The editor’s introductions to each section provide a broader perspective informed by contemporary research in each area, including related topics. Each introduction furnishes proposals, including thematic bibliographies, for innovative research questions and projects in the classroom and in the field.
Lydia Patton is Associate Professor in the Department of Philosophy, Virginia Tech. Dr. Patton's research centers on the history and philosophy of science and epistemology. Recent work includes "Methodology of the Sciences," forthcoming, Oxford Handbook of Nineteenth Century German Philosophy; "Experiment and Theory Building" (Synthese); "Hermann Von Helmholtz" (Stanford Encyclopedia of Philosophy); and "Signs, Toy Models, and the A Priori" (Studies in History and Philosophy of Science).
Coverage first offers a critical discussion on the different versions of L'Homme, including the Latin, French, and English translations and the 1664 editions. Next, the authors examine the early reception of the work, from the connection of L'Homme to early-modern Dutch Cartesianism to Nicolas Steno's criticism of the work and how Descartes' clock analogy is used to defend two different conceptions of the articulation between anatomical observations and functional hypotheses.
The book then goes on to explore L'Homme and early-modern anthropology as well as the how the work has been understood and incorporated into the works of scientists, physicians, and philosophers over the last 150 years.
Overall, readers will discover how the trend over the last few decades to understand human cognition in neuro-physiological terms can be seen to be not something unprecedented, but rather a revival of a way of dealing with these fundamental questions that was pioneered by Descartes.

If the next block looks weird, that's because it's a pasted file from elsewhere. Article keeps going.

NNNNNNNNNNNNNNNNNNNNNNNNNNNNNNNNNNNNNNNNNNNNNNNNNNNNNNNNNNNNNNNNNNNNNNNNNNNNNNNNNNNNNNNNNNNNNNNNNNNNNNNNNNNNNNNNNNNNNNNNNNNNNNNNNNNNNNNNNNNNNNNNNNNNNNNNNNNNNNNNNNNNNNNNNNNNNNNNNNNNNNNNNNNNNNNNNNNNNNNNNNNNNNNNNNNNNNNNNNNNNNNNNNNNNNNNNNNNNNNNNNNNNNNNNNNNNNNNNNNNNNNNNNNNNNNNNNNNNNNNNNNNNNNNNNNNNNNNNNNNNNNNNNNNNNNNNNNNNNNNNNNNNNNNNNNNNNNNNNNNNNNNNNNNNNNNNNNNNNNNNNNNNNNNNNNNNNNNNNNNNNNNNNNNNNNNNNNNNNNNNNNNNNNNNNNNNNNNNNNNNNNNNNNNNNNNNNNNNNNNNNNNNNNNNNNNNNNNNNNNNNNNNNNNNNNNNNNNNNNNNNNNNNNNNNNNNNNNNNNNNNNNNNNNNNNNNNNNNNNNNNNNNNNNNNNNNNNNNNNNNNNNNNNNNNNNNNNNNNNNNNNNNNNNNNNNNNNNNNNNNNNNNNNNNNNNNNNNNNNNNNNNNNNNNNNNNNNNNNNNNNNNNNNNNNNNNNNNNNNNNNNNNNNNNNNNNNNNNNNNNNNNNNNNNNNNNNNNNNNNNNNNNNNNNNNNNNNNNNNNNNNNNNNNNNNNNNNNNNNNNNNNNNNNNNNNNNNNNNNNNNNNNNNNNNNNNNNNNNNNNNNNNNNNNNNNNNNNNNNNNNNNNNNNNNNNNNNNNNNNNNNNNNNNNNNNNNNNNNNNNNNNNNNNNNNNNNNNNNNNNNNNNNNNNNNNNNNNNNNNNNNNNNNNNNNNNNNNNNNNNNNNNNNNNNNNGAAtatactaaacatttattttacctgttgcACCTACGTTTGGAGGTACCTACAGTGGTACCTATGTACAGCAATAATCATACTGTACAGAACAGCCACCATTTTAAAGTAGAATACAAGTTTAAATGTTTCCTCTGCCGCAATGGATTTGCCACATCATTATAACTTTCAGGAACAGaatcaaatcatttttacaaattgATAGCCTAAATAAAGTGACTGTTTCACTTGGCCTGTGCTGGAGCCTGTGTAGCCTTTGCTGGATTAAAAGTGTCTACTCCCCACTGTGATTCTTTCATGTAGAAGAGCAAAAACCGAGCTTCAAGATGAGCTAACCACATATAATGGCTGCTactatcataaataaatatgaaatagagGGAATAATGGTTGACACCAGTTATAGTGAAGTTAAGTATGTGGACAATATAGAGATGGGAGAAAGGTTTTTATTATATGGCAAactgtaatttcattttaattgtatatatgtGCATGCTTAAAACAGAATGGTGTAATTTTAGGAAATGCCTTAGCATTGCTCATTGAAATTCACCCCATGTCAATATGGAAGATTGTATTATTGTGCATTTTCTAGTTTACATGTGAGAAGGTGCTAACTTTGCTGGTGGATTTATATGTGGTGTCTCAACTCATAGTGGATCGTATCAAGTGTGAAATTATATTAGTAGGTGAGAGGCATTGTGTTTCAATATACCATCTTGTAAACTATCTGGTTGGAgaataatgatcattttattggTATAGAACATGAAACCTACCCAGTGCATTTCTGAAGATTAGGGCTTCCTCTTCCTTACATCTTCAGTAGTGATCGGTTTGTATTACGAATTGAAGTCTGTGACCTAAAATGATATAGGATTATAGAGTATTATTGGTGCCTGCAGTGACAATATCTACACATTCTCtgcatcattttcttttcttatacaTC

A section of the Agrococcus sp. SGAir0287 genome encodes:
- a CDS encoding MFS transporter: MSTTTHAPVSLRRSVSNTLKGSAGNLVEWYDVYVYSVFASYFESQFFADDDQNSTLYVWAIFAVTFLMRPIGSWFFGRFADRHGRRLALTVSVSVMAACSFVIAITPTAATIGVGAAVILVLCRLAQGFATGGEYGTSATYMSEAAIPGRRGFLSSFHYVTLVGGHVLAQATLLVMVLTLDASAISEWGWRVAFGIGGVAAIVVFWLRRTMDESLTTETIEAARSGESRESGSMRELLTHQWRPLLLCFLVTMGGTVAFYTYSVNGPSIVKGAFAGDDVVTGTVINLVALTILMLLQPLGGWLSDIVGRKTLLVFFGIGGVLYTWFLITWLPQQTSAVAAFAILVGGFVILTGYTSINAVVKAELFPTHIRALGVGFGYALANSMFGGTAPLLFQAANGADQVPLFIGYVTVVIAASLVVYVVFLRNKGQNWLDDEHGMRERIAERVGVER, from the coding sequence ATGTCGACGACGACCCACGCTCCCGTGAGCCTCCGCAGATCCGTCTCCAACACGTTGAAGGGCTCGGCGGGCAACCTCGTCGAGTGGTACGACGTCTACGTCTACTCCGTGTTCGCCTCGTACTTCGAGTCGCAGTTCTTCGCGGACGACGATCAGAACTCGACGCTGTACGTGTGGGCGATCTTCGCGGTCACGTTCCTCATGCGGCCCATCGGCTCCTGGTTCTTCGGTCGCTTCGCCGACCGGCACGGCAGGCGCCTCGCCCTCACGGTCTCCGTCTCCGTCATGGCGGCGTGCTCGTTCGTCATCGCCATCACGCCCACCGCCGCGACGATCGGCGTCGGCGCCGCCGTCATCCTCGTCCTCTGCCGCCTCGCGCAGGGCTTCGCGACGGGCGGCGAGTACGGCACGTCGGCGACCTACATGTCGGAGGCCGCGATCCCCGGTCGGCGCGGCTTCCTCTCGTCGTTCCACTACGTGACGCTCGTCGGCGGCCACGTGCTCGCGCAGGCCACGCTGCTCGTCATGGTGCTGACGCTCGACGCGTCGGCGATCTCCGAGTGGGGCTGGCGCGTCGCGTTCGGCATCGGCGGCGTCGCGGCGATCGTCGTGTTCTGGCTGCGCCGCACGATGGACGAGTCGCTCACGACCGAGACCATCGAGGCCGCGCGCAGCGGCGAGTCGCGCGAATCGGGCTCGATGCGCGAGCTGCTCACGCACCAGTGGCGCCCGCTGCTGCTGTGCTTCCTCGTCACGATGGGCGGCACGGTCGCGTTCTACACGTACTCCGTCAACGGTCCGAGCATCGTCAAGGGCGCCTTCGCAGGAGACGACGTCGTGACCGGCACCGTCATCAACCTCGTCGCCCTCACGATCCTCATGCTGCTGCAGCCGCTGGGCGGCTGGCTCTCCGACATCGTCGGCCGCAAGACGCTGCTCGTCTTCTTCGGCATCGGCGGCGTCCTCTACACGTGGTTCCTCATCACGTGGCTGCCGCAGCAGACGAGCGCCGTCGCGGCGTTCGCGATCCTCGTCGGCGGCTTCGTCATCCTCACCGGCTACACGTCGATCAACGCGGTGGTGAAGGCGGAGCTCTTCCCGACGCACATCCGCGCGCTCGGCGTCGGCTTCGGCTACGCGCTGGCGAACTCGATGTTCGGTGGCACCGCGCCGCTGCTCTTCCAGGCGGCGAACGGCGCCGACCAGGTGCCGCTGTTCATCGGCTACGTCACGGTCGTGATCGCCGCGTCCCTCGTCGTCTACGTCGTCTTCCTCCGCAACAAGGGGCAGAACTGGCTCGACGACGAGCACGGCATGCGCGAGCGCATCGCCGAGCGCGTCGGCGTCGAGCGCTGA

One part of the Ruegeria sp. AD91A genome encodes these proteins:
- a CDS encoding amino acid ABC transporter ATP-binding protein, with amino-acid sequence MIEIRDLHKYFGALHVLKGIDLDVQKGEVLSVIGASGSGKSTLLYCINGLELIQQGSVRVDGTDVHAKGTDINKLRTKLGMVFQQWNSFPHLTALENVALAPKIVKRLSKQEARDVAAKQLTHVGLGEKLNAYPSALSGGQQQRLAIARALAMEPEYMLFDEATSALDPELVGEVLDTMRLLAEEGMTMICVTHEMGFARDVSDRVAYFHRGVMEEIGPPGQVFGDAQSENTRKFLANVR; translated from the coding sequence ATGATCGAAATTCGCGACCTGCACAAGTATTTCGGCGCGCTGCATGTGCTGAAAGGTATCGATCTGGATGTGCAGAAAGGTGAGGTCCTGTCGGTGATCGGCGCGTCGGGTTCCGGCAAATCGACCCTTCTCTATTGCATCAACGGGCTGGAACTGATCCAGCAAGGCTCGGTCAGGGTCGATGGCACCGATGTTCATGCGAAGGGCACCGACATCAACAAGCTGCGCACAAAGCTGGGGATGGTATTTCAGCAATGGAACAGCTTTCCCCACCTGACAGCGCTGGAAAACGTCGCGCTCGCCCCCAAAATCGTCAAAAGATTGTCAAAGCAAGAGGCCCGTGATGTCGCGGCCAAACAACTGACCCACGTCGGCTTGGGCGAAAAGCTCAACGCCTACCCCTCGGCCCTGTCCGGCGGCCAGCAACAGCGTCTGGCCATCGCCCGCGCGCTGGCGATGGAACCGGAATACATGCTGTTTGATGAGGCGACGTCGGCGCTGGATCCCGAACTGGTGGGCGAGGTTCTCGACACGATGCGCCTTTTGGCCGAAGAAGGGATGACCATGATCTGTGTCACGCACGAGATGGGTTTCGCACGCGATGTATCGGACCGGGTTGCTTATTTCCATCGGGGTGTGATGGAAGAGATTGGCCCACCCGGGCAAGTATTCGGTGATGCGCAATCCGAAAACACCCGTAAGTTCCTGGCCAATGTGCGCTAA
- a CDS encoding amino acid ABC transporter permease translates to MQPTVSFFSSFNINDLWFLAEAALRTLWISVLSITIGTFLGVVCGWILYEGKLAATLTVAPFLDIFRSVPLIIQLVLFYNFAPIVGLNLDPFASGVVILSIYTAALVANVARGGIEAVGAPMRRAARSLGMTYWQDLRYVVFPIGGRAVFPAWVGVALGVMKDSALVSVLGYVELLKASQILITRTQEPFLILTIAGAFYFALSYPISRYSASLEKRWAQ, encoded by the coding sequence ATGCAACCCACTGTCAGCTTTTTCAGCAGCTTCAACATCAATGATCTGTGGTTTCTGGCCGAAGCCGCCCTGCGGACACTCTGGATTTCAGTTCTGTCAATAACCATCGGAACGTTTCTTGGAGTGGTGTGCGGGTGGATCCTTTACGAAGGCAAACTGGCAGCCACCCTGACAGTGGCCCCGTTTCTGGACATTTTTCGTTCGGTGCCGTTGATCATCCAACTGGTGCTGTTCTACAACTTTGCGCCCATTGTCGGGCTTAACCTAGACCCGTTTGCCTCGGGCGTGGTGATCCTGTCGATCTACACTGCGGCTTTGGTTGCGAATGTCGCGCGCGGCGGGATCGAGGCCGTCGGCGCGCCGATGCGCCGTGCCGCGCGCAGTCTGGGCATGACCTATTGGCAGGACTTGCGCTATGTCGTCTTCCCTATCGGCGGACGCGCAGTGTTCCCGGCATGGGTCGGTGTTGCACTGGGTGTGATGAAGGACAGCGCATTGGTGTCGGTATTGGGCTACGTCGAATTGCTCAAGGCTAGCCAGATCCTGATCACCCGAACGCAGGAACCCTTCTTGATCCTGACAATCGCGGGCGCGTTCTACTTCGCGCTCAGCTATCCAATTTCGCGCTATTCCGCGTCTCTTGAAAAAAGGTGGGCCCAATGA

Rich in subject matter and incisive in the theory it lays out, this volume represents an important contribution to the history of science and epistemology. Individually, the fifteen case studies – encompassing the history of architecture, mining, brewing, glass production, printing, ballistics, mechanics, cartography, cosmology and astronomy – are replete with original research, and offer new insights into the history of science. Taken together, the contributions remodel historical epistemology as a whole, elucidating the underlining knowledge structures that transcend disciplinary boundaries, and that unite practitioners across time and space.
Intuition Pumps and Other Tools for Thinking offers seventy-seven of Dennett’s most successful "imagination-extenders and focus-holders" meant to guide you through some of life’s most treacherous subject matter: evolution, meaning, mind, and free will. With patience and wit, Dennett deftly deploys his thinking tools to gain traction on these thorny issues while offering readers insight into how and why each tool was built.
Alongside well-known favorites like Occam’s Razor and reductio ad absurdum lie thrilling descriptions of Dennett’s own creations: Trapped in the Robot Control Room, Beware of the Prime Mammal, and The Wandering Two-Bitser. Ranging across disciplines as diverse as psychology, biology, computer science, and physics, Dennett’s tools embrace in equal measure light-heartedness and accessibility as they welcome uninitiated and seasoned readers alike. As always, his goal remains to teach you how to "think reliably and even gracefully about really hard questions."
A sweeping work of intellectual seriousness that’s also studded with impish delights, Intuition Pumps offers intrepid thinkers—in all walks of life—delicious opportunities to explore their pet ideas with new powers.